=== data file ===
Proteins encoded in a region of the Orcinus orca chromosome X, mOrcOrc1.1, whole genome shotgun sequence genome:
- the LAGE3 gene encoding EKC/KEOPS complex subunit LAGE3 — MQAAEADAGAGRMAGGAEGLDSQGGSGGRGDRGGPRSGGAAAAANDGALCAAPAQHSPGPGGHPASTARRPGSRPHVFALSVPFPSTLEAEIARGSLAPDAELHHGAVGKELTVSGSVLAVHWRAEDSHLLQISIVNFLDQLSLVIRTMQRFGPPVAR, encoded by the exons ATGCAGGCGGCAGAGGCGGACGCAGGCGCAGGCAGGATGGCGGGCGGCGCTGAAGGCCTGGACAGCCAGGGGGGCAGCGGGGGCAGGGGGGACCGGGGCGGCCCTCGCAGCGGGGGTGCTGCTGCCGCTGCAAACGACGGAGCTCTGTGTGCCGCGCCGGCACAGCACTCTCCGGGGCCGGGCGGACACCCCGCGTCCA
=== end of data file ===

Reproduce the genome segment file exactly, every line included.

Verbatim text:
Proteins encoded in a region of the Orcinus orca chromosome X, mOrcOrc1.1, whole genome shotgun sequence genome:
- the LAGE3 gene encoding EKC/KEOPS complex subunit LAGE3 — MQAAEADAGAGRMAGGAEGLDSQGGSGGRGDRGGPRSGGAAAAANDGALCAAPAQHSPGPGGHPASTARRPGSRPHVFALSVPFPSTLEAEIARGSLAPDAELHHGAVGKELTVSGSVLAVHWRAEDSHLLQISIVNFLDQLSLVIRTMQRFGPPVAR, encoded by the exons ATGCAGGCGGCAGAGGCGGACGCAGGCGCAGGCAGGATGGCGGGCGGCGCTGAAGGCCTGGACAGCCAGGGGGGCAGCGGGGGCAGGGGGGACCGGGGCGGCCCTCGCAGCGGGGGTGCTGCTGCCGCTGCAAACGACGGAGCTCTGTGTGCCGCGCCGGCACAGCACTCTCCGGGGCCGGGCGGACACCCCGCGTCCA